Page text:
Award winning ‘weird fiction’ author China Mieville is interviewed by Justine Jordan in the Guardian about his new novel Embassytown. Amongst other things China talks about the relationship between his literary work and political commitments:
When his mother moved out of London, Miéville went on a scholarship to board at the public school Oakham, where he spent a couple of “very unhappy years”. After a gap year in Egypt and Zimbabwe, he took up a place at Cambridge to read English, but finding the teaching “fairly hermetic and abstracted” swiftly switched to anthropology. It was the point at which, intellectually as well as politically, Miéville came into his own. As a youngster, he’d been involved in CND and anti-apartheid campaigns; now he formalised his leftwing politics into an overarching Marxist philosophy. A masters in international law at LSE followed, along with a year at Harvard.
Miéville is often asked where his revolutionary politics and his fantastical world-building meet, but is wary of making too strong a connection between the two. “I’m not interested in fantasy or SF as utopian blueprints, that’s a disastrous idea. There’s some kind of link in terms of alterity . . . If you think about the surrealists, the estrangement they were trying to create was a political act. There’s some shared soup somewhere in my head from which these two things are ladling.”
Visit the Guardian to read the interview in full.
Pluto Press is proud to have published some of China’s critically acclaimed political writings, such as Between Equal Rights: a Marxist Theory of International Law, and Red Planets: Marxism and Science Fiction (co-edited with Mark Bould). These are great works in their own right, but also may be of interest to fans of China’s novels who want to get to know his other side.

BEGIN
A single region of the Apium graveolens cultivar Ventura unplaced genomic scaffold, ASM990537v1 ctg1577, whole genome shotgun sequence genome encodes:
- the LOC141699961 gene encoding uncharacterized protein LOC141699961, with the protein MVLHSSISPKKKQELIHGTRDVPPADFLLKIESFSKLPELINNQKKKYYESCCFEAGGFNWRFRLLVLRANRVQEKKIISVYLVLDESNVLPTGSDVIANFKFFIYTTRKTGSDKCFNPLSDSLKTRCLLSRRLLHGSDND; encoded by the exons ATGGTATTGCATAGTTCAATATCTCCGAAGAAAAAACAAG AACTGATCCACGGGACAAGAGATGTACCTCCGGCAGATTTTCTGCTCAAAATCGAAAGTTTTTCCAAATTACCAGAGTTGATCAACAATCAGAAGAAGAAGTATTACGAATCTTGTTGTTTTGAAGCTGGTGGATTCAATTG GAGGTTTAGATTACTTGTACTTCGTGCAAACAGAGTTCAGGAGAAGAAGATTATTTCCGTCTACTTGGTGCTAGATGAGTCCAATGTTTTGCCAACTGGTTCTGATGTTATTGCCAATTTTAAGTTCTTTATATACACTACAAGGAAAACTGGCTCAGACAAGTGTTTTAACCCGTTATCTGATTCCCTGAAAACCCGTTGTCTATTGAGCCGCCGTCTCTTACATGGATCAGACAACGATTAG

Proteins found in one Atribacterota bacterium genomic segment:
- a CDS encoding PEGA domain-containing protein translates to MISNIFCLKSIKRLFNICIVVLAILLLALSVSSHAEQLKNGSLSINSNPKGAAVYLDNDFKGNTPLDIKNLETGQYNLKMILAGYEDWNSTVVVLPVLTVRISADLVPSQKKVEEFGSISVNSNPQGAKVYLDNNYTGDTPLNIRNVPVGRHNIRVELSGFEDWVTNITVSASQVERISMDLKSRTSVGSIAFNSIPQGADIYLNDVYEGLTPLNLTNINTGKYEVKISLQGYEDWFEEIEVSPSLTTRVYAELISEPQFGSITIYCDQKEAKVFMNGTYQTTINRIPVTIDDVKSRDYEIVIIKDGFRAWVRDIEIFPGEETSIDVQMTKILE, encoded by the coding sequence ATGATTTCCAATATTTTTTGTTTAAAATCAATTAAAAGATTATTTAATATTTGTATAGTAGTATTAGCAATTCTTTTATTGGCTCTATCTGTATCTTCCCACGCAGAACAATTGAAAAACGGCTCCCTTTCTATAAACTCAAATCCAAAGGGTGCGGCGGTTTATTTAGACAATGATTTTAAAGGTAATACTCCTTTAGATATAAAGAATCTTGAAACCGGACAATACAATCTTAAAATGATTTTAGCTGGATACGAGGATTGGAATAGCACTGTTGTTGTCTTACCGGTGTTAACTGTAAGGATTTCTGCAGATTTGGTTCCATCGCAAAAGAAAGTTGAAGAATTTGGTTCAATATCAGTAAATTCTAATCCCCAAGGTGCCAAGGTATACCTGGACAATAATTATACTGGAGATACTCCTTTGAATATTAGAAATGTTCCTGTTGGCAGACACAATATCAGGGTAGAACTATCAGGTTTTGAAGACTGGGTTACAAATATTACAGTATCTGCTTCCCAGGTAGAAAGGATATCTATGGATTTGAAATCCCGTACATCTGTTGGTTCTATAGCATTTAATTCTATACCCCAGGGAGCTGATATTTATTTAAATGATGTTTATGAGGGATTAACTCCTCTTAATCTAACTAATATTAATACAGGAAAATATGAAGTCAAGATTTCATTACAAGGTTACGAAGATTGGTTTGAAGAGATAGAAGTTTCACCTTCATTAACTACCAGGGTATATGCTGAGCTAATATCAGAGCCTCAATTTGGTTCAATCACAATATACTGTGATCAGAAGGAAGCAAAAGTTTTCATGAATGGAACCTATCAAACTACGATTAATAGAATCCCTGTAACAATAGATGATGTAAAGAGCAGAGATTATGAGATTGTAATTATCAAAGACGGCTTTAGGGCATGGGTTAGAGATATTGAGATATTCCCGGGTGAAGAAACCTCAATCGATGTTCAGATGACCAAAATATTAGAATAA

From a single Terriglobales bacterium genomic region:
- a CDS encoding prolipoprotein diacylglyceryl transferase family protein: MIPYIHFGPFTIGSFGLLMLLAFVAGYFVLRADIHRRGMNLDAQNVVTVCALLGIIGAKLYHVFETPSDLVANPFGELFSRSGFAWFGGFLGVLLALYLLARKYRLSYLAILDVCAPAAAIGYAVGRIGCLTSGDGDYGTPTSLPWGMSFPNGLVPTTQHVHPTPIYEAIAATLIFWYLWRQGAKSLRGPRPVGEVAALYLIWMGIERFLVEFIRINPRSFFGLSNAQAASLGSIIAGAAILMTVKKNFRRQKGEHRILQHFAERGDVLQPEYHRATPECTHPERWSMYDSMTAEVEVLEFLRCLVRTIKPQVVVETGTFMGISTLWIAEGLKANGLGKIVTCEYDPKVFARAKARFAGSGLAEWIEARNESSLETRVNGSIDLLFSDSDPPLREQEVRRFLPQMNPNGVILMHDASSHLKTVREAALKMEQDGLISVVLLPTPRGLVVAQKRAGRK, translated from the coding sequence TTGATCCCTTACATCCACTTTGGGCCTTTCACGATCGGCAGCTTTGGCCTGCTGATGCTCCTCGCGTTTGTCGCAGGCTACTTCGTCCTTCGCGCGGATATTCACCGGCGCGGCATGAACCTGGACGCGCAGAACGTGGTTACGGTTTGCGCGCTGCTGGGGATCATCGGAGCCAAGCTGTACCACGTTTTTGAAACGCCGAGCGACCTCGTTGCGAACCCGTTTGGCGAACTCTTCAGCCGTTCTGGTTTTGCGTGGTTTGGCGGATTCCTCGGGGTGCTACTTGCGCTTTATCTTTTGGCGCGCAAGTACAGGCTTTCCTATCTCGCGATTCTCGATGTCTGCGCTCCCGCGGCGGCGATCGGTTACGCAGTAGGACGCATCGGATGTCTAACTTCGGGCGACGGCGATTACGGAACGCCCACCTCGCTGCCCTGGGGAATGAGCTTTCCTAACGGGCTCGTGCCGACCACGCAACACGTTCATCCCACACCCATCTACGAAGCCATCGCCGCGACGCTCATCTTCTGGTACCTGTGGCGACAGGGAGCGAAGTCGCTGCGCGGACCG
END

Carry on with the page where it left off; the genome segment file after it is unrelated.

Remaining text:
A Marxist Theory of International Law
Leading Marxist thinker makes a case for a new approach to international law.
Marxism and Science Fiction
Edited by Mark Bould and China Miéville
Analyzes science fiction literature and cinema within broad overview of Marxist theories of the genre.
“This collection shows what science fiction criticism can do when Marxist critical practice is joined by science studies and the rest of theory. The results are tremendously exciting and powerful, explaining not just a genre but our world, from the financial crash of 2008 to the utopian impulses that remain always in us.” – Kim Stanley Robinson, author of the Mars trilogy
“This collection marks a red shift in thinking about the history, form, and impact of science fiction literature and film. In robust dialectical manoeuvres, the essays, by a dynamic mix of scholars, simultaneously revive, critique, and transform the vibrant tradition of Marxist sf criticism. The book is a timely, readable, and incisive intervention in contemporary cultural critique.” – Tom Moylan is Glucksman Professor of Contemporary Writing in English and Director of the Ralahine Centre for Utopian Studies at the University of Limerick.